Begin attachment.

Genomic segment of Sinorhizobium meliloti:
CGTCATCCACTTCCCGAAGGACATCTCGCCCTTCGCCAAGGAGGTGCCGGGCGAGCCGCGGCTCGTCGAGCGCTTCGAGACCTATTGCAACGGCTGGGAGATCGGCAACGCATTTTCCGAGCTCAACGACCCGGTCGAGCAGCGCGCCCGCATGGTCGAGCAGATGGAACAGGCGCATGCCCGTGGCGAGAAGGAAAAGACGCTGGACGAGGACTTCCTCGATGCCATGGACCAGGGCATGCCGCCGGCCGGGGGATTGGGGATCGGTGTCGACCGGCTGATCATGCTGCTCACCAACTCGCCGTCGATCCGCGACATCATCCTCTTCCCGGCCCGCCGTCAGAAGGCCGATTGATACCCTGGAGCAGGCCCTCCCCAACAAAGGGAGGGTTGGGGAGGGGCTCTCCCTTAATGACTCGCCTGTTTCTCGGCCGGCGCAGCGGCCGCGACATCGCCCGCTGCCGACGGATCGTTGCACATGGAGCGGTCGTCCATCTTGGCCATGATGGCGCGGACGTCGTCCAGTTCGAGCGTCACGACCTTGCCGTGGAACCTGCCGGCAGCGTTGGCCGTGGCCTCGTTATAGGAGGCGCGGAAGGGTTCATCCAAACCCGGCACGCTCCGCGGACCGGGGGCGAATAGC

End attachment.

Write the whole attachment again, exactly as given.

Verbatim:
Genomic segment of Sinorhizobium meliloti:
CGTCATCCACTTCCCGAAGGACATCTCGCCCTTCGCCAAGGAGGTGCCGGGCGAGCCGCGGCTCGTCGAGCGCTTCGAGACCTATTGCAACGGCTGGGAGATCGGCAACGCATTTTCCGAGCTCAACGACCCGGTCGAGCAGCGCGCCCGCATGGTCGAGCAGATGGAACAGGCGCATGCCCGTGGCGAGAAGGAAAAGACGCTGGACGAGGACTTCCTCGATGCCATGGACCAGGGCATGCCGCCGGCCGGGGGATTGGGGATCGGTGTCGACCGGCTGATCATGCTGCTCACCAACTCGCCGTCGATCCGCGACATCATCCTCTTCCCGGCCCGCCGTCAGAAGGCCGATTGATACCCTGGAGCAGGCCCTCCCCAACAAAGGGAGGGTTGGGGAGGGGCTCTCCCTTAATGACTCGCCTGTTTCTCGGCCGGCGCAGCGGCCGCGACATCGCCCGCTGCCGACGGATCGTTGCACATGGAGCGGTCGTCCATCTTGGCCATGATGGCGCGGACGTCGTCCAGTTCGAGCGTCACGACCTTGCCGTGGAACCTGCCGGCAGCGTTGGCCGTGGCCTCGTTATAGGAGGCGCGGAAGGGTTCATCCAAACCCGGCACGCTCCGCGGACCGGGGGCGAATAGC